The City Magazine Since 1975

Love Stories

Love Stories
February 2010
Read the romantic sagas of three legendary local couples— the Dawsons, the Heywards, and the Warings— whose shared passions helped rewrite the course of history

Between the Lines

Francis & Sarah Dawson {1873-1889}

The romance between Francis Warrington Dawson and Sarah Morgan was an affair of the heart and the mind. It took place after the Civil War, but that epic period was, in some ways, the reason the two met and she was propelled into the unlikely profession of journalism.

Francis, known as Frank to his friends and colleagues, was the handsome 32-year-old editor of the Charleston News. An Englishman by birth, he had immigrated to the States to fight for the Confederacy and, after the war, became a reporter for newspapers in Richmond, Virginia. There, he met fellow journalist and mentor Bartholomew Riordan, whom he followed to the Holy City in 1866 to a post at the Charleston Mercury and a plan to start their own paper. A year later, Frank married Virginia Fourgeau, and he and Riordan, with financial backing from New York, purchased the Charleston News. In January 1873, bereft after his wife’s death from tuberculosis, Frank left for Columbia, South Carolina, to visit James Morgan, a friend from the war.

Sarah, a former New Orleans debutante, was living at her brother’s home near Columbia, having been forced to leave her native Louisiana with her mother and young nephew. She, too, was in mourning, as the Morgans had suffered much during the war. One brother had fallen victim to a duel; two others were killed while fighting for the Confederacy. Her father then died from a severe asthma attack. In New Orleans, Sarah consoled herself in part through writing, and her journal provides a fascinating chronicle of a life under siege. When the family’s house was burned to the ground by marauders, she confided to her diary, “O my home, my home! I could learn to be a woman there, and a true one, too. But who will teach me now?” After moving to South Carolina, the 30-year-old was determined to overcome her fears and embrace self-reliance, vowing to die rather than be dependent on someone else.

In January 1873, Frank met Sarah at the home of her brother, James, and was immediately taken by his “Guardian Angel.” When Frank returned to Charleston, he wrote her constantly. “You are the complement of my life,” he said, “its crown & completeness & so, time shall show.” Sarah, strong-willed and opinionated, doubted the constancy of Frank’s love. So he tried a different approach: he offered her a job writing for the paper, thus she could secure her independence and help support her family. Sarah accepted his offer with one stipulation: that there be no socializing between them. “I alone shall make my own conditions,” she told him.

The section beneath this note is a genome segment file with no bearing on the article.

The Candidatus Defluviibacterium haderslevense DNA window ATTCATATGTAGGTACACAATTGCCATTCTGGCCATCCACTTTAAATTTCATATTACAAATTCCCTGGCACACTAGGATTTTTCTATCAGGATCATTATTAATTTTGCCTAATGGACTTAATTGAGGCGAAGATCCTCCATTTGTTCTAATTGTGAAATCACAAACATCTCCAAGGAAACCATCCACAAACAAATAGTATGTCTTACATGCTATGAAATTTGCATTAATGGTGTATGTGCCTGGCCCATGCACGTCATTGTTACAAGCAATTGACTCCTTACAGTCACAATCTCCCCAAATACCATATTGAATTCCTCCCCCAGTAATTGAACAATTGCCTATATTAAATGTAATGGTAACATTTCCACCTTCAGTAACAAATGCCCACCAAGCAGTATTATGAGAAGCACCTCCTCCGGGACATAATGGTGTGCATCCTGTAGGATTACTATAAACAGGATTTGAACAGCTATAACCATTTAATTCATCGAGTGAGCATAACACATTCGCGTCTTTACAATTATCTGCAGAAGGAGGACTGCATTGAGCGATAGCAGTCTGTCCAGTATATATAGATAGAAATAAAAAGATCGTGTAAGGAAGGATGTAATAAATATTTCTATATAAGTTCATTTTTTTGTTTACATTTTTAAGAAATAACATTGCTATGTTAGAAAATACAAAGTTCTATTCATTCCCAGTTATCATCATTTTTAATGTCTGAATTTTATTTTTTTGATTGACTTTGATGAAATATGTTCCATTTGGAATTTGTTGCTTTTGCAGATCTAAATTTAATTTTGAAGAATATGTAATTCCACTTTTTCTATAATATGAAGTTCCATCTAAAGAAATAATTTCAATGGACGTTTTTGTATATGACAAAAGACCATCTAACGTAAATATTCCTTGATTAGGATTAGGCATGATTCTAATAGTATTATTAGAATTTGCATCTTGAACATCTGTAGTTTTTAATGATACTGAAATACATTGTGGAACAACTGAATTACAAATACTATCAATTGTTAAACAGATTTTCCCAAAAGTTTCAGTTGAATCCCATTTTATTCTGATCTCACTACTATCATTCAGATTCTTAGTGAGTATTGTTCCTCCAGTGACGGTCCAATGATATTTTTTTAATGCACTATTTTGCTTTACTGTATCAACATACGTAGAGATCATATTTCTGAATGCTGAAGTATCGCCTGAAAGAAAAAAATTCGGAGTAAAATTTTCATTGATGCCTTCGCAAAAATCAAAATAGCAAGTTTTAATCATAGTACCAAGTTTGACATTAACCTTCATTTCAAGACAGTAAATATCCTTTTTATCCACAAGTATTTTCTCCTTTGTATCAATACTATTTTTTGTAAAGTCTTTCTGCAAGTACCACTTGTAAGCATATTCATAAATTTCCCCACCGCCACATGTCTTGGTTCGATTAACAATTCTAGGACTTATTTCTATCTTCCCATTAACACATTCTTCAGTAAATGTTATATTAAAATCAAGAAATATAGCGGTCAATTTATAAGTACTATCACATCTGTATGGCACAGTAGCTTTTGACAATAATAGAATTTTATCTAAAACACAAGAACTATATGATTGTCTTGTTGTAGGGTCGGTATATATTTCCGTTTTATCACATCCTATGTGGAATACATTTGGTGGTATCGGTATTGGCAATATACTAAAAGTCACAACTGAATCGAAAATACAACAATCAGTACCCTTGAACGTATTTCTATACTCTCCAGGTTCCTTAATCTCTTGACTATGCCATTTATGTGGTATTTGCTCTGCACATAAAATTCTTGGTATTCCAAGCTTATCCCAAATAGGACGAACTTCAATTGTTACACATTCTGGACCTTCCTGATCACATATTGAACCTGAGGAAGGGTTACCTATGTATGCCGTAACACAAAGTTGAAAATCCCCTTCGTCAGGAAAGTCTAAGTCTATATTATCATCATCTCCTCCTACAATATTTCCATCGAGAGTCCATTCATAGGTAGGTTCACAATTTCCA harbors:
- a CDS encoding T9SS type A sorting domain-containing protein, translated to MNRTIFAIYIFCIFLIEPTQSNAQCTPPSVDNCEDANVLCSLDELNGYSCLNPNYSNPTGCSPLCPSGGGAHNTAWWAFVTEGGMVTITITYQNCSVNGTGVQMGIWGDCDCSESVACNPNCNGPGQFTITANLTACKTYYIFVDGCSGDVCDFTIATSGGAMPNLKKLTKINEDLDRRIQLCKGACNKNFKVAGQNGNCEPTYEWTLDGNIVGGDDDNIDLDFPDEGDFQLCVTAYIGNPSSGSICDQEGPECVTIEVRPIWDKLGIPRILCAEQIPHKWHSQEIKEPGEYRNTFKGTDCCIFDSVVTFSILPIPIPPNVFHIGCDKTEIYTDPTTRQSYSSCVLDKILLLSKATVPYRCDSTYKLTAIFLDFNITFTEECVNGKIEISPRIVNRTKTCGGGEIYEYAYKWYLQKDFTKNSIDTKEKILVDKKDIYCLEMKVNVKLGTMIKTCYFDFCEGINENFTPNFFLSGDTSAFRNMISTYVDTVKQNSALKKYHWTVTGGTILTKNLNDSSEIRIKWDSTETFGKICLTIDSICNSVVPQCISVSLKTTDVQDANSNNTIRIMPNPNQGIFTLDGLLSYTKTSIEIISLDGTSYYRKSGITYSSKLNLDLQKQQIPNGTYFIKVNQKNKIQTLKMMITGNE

Her success was meteoric, and under Frank’s tutelage Sarah brightened and soared. Her first editorial, about the conditions in Louisiana during Reconstruction, appeared on March 5, 1873. That year, she wrote more than 70 pieces on topics ranging from French and Spanish politics, race relations, and women’s property rights to funerals and fashion gossip. Of course, as a woman, she had to write under a male pseudonym (“Mr. Fowler”), but Frank gave her free rein to explore any issue she wished. The following year, he asked her again for her hand in marriage. This time, she accepted.

The couple had three children, and in addition to Sarah’s duties as a wife and mother, she wrote book
reviews for the newspaper. Sadly, their partnership ended during a bizarre incident in 1889, when Frank was killed defending the honor of the family’s governess against the improper advances of a neighbor, Dr. Thomas McDow. Once again finding solace in her writing, Sarah continued to pen articles for newspapers and magazines as well as book translations from Charleston and then Paris, where she died in 1909. Although Sarah’s later writing may not have found as prominent a platform, the Dawsons’ union of heart and mind not only liberated her from the domestic sphere to which Southern society would otherwise have consigned her but also gave women a voice.

Dramatic Inspirations

DuBose & Dorothy Heyward {1922-1940}

The courtship of DuBose Heyward and Dorothy Kuhns could have been scripted for a Broadway play. Two aspiring writers—he from a Southern patrician family, she from the conservative Midwest—meet at an artists’ retreat, fall in love, inspire each other from afar, and eventually help create the great American opera, Porgy and Bess, a transcendent story of human passions and human rights.

DuBose Heyward, a blue-blooded Charlestonian whose family—like most—had lost everything in the Civil War, was a reluctant insurance salesman who longed to become a writer. In 1922, he won a coveted fellowship at the MacDowell Colony for writers, poets, playwrights, artists, and composers in rural New Hampshire. Dorothy Kuhns, of Ohio, likewise had been expected to live her life in an “acceptable” way. Instead she took off for New York to learn show business. After a brief stint as a chorus girl, she enrolled in a playwrighting workshop at Radcliffe College and also ended up at MacDowell that summer.

When Dorothy first fell for the “slender, dreamy young man” who laid his hand on hers and locked her gaze, she was convinced that more lay in store for him than a mundane life of sales calls and social engagements. At MacDowell, they were only apart when writing, and at night they roamed the woods and talked of their artistic dreams. They even snuck away one weekend to New York, staying in the same railroad car even though they weren’t married—quite a daring adventure in 1920s America.